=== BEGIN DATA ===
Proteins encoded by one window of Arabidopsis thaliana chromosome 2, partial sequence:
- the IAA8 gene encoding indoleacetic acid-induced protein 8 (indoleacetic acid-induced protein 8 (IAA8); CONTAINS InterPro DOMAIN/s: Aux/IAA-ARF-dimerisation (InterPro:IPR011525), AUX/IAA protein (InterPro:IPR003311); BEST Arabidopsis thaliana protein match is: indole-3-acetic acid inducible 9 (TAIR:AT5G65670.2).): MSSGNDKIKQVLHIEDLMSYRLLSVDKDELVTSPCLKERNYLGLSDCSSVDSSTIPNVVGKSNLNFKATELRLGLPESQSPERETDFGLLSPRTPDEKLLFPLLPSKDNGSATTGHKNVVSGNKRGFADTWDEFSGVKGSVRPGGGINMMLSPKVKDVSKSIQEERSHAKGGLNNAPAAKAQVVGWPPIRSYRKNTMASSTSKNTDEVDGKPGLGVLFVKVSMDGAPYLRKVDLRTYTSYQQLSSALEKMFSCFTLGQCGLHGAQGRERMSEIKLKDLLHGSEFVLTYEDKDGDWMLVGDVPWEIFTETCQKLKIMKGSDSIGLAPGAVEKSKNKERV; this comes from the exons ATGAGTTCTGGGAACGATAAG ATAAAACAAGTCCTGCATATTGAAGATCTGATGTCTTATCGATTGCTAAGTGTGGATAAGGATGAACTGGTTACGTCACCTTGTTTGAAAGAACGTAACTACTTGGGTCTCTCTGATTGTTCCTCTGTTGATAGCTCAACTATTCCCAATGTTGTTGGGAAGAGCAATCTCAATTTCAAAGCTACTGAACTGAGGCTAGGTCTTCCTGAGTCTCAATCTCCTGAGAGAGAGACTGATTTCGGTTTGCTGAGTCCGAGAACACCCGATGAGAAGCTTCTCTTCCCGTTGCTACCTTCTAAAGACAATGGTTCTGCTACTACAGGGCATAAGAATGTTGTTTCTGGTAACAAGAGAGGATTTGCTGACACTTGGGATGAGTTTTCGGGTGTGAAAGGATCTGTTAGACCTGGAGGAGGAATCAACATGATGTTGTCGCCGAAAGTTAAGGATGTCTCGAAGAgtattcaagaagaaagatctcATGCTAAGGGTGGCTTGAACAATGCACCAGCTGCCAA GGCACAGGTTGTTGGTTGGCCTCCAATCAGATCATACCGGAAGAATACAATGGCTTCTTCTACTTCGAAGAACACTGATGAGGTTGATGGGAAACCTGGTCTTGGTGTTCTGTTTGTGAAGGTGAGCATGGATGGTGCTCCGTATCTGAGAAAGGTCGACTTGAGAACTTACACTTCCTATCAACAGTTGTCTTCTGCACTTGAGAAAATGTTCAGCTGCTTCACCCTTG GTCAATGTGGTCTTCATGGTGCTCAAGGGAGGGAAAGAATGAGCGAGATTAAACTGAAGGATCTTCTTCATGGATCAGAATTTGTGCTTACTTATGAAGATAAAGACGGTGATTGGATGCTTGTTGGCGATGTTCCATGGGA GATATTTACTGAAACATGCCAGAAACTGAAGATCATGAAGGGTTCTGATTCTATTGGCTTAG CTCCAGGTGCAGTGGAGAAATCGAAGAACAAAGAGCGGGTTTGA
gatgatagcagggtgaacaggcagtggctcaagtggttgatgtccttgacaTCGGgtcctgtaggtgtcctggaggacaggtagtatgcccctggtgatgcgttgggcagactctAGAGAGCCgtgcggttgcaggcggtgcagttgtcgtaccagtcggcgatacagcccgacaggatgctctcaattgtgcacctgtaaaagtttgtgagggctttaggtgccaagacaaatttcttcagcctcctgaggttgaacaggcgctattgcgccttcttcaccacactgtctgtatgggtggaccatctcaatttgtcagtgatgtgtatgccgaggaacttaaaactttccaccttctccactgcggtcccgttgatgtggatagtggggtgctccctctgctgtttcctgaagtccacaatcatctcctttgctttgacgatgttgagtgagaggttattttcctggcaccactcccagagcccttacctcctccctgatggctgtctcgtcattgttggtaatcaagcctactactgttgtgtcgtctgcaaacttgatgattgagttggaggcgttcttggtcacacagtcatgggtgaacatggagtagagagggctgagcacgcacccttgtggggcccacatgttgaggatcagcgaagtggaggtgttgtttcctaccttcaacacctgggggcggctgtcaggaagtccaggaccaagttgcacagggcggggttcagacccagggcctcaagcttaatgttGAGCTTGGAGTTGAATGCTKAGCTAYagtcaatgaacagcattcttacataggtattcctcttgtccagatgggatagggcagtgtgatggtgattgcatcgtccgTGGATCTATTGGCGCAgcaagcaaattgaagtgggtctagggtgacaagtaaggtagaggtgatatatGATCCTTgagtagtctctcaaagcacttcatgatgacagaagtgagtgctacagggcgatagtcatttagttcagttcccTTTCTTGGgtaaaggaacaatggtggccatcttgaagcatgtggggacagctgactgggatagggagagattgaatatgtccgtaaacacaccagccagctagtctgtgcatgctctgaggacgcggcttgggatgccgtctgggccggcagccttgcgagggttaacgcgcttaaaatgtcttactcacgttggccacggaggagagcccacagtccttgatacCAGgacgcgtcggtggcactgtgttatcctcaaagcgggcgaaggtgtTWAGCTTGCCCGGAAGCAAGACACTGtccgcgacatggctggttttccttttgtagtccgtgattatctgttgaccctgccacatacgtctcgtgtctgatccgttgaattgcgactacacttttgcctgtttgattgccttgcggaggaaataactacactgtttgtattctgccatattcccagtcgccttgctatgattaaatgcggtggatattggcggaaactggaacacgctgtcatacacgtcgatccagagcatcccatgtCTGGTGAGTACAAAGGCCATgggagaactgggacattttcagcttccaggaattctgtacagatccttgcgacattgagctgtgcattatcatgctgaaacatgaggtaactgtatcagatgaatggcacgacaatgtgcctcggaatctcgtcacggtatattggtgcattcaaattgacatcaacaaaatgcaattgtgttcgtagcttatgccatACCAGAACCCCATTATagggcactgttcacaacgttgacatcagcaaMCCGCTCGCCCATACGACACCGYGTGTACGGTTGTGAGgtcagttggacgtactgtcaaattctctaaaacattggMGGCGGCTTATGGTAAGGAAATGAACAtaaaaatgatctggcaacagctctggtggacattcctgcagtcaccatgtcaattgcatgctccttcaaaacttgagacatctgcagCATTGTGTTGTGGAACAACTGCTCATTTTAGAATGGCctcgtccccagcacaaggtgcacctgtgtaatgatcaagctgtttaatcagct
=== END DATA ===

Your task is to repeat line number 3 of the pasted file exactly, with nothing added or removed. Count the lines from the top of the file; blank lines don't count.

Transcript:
gatgatagcagggtgaacaggcagtggctcaagtggttgatgtccttgacaTCGGgtcctgtaggtgtcctggaggacaggtagtatgcccctggtgatgcgttgggcagactctAGAGAGCCgtgcggttgcaggcggtgcagttgtcgtaccagtcggcgatacagcccgacaggatgctctcaattgtgcacctgtaaaagtttgtgagggctttaggtgccaagacaaatttcttcagcctcctgaggttgaacaggcgctattgcgccttcttcaccacactgtctgtatgggtggaccatctcaatttgtcagtgatgtgtatgccgaggaacttaaaactttccaccttctccactgcggtcccgttgatgtggatagtggggtgctccctctgctgtttcctgaagtccacaatcatctcctttgctttgacgatgttgagtgagaggttattttcctggcaccactcccagagcccttacctcctccctgatggctgtctcgtcattgttggtaatcaagcctactactgttgtgtcgtctgcaaacttgatgattgagttggaggcgttcttggtcacacagtcatgggtgaacatggagtagagagggctgagcacgcacccttgtggggcccacatgttgaggatcagcgaagtggaggtgttgtttcctaccttcaacacctgggggcggctgtcaggaagtccaggaccaagttgcacagggcggggttcagacccagggcctcaagcttaatgttGAGCTTGGAGTTGAATGCTKAGCTAYagtcaatgaacagcattcttacataggtattcctcttgtccagatgggatagggcagtgtgatggtgattgcatcgtccgTGGATCTATTGGCGCAgcaagcaaattgaagtgggtctagggtgacaagtaaggtagaggtgatatatGATCCTTgagtagtctctcaaagcacttcatgatgacagaagtgagtgctacagggcgatagtcatttagttcagttcccTTTCTTGGgtaaaggaacaatggtggccatcttgaagcatgtggggacagctgactgggatagggagagattgaatatgtccgtaaacacaccagccagctagtctgtgcatgctctgaggacgcggcttgggatgccgtctgggccggcagccttgcgagggttaacgcgcttaaaatgtcttactcacgttggccacggaggagagcccacagtccttgatacCAGgacgcgtcggtggcactgtgttatcctcaaagcgggcgaaggtgtTWAGCTTGCCCGGAAGCAAGACACTGtccgcgacatggctggttttccttttgtagtccgtgattatctgttgaccctgccacatacgtctcgtgtctgatccgttgaattgcgactacacttttgcctgtttgattgccttgcggaggaaataactacactgtttgtattctgccatattcccagtcgccttgctatgattaaatgcggtggatattggcggaaactggaacacgctgtcatacacgtcgatccagagcatcccatgtCTGGTGAGTACAAAGGCCATgggagaactgggacattttcagcttccaggaattctgtacagatccttgcgacattgagctgtgcattatcatgctgaaacatgaggtaactgtatcagatgaatggcacgacaatgtgcctcggaatctcgtcacggtatattggtgcattcaaattgacatcaacaaaatgcaattgtgttcgtagcttatgccatACCAGAACCCCATTATagggcactgttcacaacgttgacatcagcaaMCCGCTCGCCCATACGACACCGYGTGTACGGTTGTGAGgtcagttggacgtactgtcaaattctctaaaacattggMGGCGGCTTATGGTAAGGAAATGAACAtaaaaatgatctggcaacagctctggtggacattcctgcagtcaccatgtcaattgcatgctccttcaaaacttgagacatctgcagCATTGTGTTGTGGAACAACTGCTCATTTTAGAATGGCctcgtccccagcacaaggtgcacctgtgtaatgatcaagctgtttaatcagct